A masterpiece of African American literature, Frederick Douglass's "Narrative" is the powerful story of an enslaved youth coming into social and moral consciousness by disobeying his white slavemasters and secretly teaching himself to read. Achieving literacy emboldens Douglass to resist, escape, and ultimately achieve his freedom. After escaping slavery, Douglass became a leader in the anti-slavery and women's rights movements, a bestselling author, and U.S. diplomat.
In this new critical edition, legendary activist and feminist scholar Angela Davis sheds new light on the legacy of Frederick Douglass. In two philosophical lectures originally delivered at UCLA in autumn 1969, Davis focuses on Douglass's intellectual and spiritual awakening, and the importance of self-knowledge in achieving freedom from all forms of oppression. With detailed attention to Douglass's text, she interrogates the legacy of slavery and shares timeless lessons about oppression, resistance, and freedom. And in an extended introductory essay written for this edition, Davis comments on previous editions of the Narrative and re-examines Douglass through a contemporary feminist perspective. An important new edition of an American classic.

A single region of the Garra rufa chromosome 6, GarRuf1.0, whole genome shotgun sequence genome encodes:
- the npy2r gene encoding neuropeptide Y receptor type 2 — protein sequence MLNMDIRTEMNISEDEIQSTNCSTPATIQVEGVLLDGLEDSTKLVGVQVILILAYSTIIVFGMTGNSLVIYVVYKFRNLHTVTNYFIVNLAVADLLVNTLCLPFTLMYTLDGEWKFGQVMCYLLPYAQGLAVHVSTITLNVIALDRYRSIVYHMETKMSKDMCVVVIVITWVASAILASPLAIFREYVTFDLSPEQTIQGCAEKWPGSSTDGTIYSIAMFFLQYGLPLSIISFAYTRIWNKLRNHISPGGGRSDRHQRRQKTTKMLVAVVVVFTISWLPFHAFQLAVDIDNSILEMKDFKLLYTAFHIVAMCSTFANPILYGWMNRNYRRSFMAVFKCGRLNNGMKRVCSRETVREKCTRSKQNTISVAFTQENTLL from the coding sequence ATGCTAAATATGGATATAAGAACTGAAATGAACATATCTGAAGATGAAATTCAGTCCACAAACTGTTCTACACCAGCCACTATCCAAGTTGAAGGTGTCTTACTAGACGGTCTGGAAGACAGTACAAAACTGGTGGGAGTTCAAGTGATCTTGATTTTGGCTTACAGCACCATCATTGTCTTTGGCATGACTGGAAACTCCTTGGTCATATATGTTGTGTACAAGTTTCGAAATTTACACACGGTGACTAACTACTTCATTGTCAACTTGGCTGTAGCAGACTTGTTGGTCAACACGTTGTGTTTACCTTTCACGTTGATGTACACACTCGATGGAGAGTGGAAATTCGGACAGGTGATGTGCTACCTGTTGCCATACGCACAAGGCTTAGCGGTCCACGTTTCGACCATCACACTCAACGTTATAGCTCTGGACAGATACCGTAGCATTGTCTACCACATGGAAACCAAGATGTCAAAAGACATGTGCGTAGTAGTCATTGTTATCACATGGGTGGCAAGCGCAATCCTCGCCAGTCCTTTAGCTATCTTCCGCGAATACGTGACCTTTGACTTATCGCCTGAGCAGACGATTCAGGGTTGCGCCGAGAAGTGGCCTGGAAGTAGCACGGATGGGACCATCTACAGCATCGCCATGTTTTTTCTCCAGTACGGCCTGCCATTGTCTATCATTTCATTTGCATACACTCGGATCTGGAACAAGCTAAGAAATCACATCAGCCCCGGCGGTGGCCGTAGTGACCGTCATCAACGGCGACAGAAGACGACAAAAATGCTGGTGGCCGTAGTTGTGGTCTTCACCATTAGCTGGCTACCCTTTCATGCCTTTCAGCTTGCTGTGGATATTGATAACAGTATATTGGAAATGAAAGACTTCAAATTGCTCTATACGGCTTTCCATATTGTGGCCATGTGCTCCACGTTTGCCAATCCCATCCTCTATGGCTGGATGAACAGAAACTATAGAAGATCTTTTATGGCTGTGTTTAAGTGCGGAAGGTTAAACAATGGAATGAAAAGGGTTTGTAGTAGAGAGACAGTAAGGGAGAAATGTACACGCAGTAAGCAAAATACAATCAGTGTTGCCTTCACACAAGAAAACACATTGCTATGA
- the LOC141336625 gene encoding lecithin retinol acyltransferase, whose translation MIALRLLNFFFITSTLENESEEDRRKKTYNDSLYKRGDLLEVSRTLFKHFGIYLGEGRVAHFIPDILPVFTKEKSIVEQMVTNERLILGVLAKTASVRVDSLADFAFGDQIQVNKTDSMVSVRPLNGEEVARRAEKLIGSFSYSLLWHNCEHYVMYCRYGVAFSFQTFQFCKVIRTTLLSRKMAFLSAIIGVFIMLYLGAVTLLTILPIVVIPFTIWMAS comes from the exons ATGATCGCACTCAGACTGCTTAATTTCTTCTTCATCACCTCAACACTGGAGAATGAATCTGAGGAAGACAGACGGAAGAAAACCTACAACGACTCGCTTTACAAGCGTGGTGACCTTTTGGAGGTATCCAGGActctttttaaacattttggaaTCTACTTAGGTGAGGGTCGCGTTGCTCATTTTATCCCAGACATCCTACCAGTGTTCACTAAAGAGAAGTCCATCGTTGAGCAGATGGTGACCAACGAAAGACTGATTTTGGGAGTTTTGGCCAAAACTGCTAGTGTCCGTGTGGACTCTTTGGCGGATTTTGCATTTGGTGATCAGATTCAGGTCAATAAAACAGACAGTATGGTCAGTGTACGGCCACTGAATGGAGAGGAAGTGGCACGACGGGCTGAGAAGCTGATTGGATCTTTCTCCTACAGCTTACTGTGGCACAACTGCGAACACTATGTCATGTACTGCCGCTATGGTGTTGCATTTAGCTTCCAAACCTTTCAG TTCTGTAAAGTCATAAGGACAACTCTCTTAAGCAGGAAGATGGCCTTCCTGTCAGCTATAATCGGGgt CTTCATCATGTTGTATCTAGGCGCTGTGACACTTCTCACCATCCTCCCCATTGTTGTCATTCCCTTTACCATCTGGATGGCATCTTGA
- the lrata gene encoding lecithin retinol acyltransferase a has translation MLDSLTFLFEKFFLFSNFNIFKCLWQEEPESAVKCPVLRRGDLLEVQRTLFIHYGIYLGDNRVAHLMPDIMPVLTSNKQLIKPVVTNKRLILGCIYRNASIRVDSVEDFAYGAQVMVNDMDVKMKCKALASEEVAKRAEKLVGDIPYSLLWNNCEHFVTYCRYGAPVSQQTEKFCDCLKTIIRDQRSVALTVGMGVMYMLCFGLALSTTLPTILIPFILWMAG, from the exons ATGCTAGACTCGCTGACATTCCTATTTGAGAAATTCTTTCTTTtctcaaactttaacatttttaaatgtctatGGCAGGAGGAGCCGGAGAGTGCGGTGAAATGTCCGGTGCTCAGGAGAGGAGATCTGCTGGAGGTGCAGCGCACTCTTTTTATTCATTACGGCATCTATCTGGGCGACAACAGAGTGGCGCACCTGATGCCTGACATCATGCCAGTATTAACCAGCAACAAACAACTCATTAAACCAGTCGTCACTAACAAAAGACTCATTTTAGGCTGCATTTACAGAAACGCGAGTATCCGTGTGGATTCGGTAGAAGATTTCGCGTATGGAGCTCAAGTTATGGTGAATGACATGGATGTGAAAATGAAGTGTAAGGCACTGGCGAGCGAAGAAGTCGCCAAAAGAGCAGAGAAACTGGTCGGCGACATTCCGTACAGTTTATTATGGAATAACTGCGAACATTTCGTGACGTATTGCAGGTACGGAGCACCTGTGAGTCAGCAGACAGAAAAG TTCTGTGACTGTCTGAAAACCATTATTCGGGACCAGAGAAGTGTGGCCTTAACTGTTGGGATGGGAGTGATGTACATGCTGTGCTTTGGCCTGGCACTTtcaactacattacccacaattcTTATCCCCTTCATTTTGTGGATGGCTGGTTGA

Angela Y. Davis presents a long overdue examination of Douglass' work not just from the perspective of a woman but one of the most provocative and profound minds of the last half century. It is my sincere hope that this City Lights edition of "The Narrative" will inspire researchers and individuals to take a closer look at the tremendous degree of influence Anna Murray Douglass had in the life and the career of her husband and my great-great-great grandfather." Kenneth B. Morris, Jr., Great-great-great grandson, Frederick Douglass & Great-great grandson, Booker T. Washington